Forum for Science, Industry and Business

Sponsored by:     3M 
Search our Site:

 

Integrated 3-D imaging facilitates human face transplantation

28.11.2011
By combining conventional medical imaging with some of the same 3-D modeling techniques used in Hollywood blockbusters, researchers are offering new hope to victims of serious facial injuries.

Results of a new study on human face transplantation, led by Darren M. Smith, M.D., plastic surgery resident at the University of Pittsburgh Medical Center (UPMC), were presented today at the annual meeting of the Radiological Society of North America (RSNA).

Devastating injuries or defects of the face are extremely challenging, if not impossible, to satisfactorily reconstruct by traditional surgical techniques. In face transplantation, facial tissue from a donor is transferred to reconstruct the defect, restore essential life-sustaining functions—such as breathing, chewing and speaking—and, above all, reestablish normal human appearance.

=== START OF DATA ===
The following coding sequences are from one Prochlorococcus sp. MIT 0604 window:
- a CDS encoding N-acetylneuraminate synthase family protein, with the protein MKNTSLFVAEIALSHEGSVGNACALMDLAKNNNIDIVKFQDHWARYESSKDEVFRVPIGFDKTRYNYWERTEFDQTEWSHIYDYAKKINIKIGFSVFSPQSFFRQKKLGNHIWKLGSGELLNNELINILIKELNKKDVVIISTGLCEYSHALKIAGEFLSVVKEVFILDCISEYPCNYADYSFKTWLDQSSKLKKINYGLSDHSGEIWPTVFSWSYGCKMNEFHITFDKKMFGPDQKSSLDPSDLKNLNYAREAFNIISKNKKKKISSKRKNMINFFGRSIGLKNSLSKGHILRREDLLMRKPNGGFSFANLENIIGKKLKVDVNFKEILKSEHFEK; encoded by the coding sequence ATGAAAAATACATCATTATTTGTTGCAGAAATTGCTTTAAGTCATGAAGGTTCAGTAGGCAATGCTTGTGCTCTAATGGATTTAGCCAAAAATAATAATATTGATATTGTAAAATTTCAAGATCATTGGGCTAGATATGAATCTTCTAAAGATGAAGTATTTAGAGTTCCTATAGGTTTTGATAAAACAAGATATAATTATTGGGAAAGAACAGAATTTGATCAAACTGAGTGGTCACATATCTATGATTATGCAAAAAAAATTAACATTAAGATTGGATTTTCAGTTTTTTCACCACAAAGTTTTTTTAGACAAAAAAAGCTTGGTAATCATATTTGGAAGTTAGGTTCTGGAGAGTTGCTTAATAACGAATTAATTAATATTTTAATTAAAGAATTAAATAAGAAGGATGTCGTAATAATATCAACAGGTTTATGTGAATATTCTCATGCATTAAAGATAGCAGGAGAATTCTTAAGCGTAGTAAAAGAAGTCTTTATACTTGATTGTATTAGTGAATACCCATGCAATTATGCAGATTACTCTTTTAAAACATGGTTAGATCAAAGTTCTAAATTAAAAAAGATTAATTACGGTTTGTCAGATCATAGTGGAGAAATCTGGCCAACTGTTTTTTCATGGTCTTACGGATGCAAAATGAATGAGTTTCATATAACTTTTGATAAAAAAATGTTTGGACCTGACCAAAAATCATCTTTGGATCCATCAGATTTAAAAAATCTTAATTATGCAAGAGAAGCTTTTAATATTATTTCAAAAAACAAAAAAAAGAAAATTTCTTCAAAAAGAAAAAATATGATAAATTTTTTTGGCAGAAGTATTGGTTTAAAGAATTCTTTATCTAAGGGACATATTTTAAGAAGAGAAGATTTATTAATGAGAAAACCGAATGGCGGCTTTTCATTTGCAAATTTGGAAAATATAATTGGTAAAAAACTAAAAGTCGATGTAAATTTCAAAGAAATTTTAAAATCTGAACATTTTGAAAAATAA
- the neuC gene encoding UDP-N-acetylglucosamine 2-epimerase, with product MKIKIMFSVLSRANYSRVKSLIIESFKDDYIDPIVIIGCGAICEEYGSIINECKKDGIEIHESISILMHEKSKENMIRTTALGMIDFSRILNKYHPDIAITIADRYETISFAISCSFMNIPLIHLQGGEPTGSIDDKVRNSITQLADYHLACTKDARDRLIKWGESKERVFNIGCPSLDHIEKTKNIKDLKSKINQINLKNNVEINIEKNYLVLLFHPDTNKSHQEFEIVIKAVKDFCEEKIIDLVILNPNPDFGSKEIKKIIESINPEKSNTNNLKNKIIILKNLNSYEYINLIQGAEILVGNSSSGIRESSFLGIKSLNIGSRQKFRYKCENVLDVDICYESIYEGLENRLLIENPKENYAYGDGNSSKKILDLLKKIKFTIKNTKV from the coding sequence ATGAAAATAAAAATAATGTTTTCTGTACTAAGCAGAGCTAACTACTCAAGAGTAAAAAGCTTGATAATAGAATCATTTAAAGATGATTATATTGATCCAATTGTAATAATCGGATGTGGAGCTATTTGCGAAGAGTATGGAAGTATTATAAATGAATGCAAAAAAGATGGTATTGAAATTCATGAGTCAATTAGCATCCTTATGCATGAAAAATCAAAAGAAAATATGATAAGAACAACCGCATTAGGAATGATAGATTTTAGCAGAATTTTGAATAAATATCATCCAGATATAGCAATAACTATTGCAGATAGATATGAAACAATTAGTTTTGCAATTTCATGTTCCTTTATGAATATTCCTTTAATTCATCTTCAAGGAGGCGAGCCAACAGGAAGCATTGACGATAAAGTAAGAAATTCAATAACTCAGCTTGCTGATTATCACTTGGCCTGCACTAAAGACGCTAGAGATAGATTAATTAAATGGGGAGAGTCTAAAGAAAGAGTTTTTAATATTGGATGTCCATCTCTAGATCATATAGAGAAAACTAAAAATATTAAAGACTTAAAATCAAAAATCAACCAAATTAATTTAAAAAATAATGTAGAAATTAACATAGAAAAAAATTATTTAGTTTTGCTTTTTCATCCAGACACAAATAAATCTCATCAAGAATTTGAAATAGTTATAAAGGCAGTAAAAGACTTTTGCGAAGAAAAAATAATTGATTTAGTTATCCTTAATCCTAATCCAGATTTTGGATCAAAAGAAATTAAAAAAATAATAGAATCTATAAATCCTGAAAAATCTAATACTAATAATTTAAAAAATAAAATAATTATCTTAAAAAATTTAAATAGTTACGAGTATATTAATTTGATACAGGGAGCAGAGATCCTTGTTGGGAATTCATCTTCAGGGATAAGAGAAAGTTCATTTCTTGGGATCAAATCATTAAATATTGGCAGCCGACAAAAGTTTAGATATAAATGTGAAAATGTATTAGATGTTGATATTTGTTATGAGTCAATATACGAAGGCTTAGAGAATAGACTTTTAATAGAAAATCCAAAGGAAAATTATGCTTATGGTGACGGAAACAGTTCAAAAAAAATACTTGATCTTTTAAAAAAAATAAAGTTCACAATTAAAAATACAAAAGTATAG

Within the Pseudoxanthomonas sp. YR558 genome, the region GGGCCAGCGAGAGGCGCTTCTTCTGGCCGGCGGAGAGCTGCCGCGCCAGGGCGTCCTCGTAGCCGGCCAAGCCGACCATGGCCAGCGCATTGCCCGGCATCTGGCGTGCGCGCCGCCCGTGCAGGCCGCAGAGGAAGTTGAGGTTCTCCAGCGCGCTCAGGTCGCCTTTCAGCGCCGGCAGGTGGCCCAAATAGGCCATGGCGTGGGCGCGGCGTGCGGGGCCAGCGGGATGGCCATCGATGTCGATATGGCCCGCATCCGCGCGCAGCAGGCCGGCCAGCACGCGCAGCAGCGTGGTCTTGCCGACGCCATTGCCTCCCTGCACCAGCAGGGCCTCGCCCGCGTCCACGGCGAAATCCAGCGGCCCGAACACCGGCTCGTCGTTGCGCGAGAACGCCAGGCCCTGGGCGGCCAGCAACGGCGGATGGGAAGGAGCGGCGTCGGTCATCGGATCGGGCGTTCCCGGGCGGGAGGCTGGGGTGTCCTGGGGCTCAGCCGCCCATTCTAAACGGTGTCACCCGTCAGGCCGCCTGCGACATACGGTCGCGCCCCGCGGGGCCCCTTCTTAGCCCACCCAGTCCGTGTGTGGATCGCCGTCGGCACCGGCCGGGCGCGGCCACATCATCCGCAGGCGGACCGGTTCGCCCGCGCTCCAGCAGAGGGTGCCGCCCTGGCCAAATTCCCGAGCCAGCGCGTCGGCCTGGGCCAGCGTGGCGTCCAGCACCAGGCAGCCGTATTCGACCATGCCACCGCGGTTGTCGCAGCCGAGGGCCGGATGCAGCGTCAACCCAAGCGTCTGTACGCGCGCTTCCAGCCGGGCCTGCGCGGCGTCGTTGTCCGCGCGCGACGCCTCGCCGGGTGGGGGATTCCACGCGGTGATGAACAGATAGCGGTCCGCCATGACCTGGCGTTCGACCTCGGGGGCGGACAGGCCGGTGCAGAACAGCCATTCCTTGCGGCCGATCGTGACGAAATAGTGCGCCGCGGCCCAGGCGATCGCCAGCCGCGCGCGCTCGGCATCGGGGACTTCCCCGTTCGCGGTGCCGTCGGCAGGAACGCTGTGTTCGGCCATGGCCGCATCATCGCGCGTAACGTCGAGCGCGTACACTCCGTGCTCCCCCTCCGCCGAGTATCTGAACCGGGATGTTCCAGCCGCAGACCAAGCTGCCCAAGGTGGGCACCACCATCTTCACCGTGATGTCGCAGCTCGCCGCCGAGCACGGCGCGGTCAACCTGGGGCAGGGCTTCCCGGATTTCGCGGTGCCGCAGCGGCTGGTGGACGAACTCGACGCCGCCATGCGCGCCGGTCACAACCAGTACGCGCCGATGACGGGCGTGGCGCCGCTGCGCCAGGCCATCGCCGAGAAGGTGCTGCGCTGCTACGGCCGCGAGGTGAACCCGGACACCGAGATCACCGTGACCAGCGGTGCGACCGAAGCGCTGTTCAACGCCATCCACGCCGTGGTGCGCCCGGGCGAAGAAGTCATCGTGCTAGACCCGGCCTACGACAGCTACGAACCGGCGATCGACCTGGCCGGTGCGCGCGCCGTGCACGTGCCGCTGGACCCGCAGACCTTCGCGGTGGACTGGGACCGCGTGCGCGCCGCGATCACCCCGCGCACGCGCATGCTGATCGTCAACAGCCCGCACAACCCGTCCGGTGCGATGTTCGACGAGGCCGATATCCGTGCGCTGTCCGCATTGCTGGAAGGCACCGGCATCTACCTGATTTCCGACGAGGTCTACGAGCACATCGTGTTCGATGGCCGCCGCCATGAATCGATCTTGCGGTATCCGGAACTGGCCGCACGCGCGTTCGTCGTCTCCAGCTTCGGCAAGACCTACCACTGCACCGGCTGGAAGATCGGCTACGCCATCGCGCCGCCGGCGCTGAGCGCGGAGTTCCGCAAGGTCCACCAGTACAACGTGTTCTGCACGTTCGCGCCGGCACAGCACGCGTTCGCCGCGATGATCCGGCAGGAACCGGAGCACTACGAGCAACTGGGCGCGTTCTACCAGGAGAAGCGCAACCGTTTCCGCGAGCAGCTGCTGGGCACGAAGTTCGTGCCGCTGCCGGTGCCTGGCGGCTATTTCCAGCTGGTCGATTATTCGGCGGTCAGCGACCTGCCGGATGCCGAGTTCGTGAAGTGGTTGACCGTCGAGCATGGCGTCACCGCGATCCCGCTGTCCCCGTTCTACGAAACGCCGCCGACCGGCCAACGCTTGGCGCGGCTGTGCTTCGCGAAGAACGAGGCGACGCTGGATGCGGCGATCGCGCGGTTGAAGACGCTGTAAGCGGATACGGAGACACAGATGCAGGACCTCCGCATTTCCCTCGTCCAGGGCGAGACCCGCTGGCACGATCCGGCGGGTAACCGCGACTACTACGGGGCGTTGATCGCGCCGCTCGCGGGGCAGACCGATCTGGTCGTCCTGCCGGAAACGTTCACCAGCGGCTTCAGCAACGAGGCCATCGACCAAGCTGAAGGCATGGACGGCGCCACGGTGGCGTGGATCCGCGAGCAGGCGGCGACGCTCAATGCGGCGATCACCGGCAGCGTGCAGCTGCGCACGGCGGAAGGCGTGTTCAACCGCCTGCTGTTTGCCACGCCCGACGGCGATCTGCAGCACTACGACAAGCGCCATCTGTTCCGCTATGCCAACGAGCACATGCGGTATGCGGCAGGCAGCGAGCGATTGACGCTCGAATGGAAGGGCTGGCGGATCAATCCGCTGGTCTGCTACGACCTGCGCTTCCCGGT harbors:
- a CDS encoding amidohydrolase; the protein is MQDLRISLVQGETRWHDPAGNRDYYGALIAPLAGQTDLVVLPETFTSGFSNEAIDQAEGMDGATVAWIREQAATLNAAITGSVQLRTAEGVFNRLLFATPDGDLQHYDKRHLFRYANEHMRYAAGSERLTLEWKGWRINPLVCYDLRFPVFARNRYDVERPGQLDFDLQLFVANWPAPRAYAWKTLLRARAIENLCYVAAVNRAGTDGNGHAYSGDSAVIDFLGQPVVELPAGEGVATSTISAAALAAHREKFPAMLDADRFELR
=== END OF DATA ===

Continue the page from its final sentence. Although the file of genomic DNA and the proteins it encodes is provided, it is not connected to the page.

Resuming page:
"This surgery is for patients with devastating injuries to the face, who have lost their ability to smell, eat and engage socially and have no other conventional treatment options," said Vijay S. Gorantla, M.D., Ph.D., administrative medical director of the Reconstructive Transplantation Program at UPMC.

Clearly defining and understanding the complex tissue deficits and defects that accompany devastating facial injuries like electric burns, blast wounds and accidental trauma are critical for both technical success and objective analysis of the return of function after face transplantation.

Medical imaging plays a major role in the entire spectrum of face transplantation, ranging from patient selection, donor and recipient surgical planning, and postoperative assessment of returning motor and sensory function. Face transplantation is a lengthy, complicated procedure that involves reconstruction of multiple tissues—such as skin, muscle, blood vessels, nerves and bone—by a team of surgeons.

Currently, to prepare for facial transplantation, plastic or plaster models are first created based on 3-D CT or angiographic images or reconstruction. Following this, mock cadaveric dissections are performed to allow surgeons to plan for the donor and recipient surgeries. MRI and other imaging exams may also be used to provide supplemental information.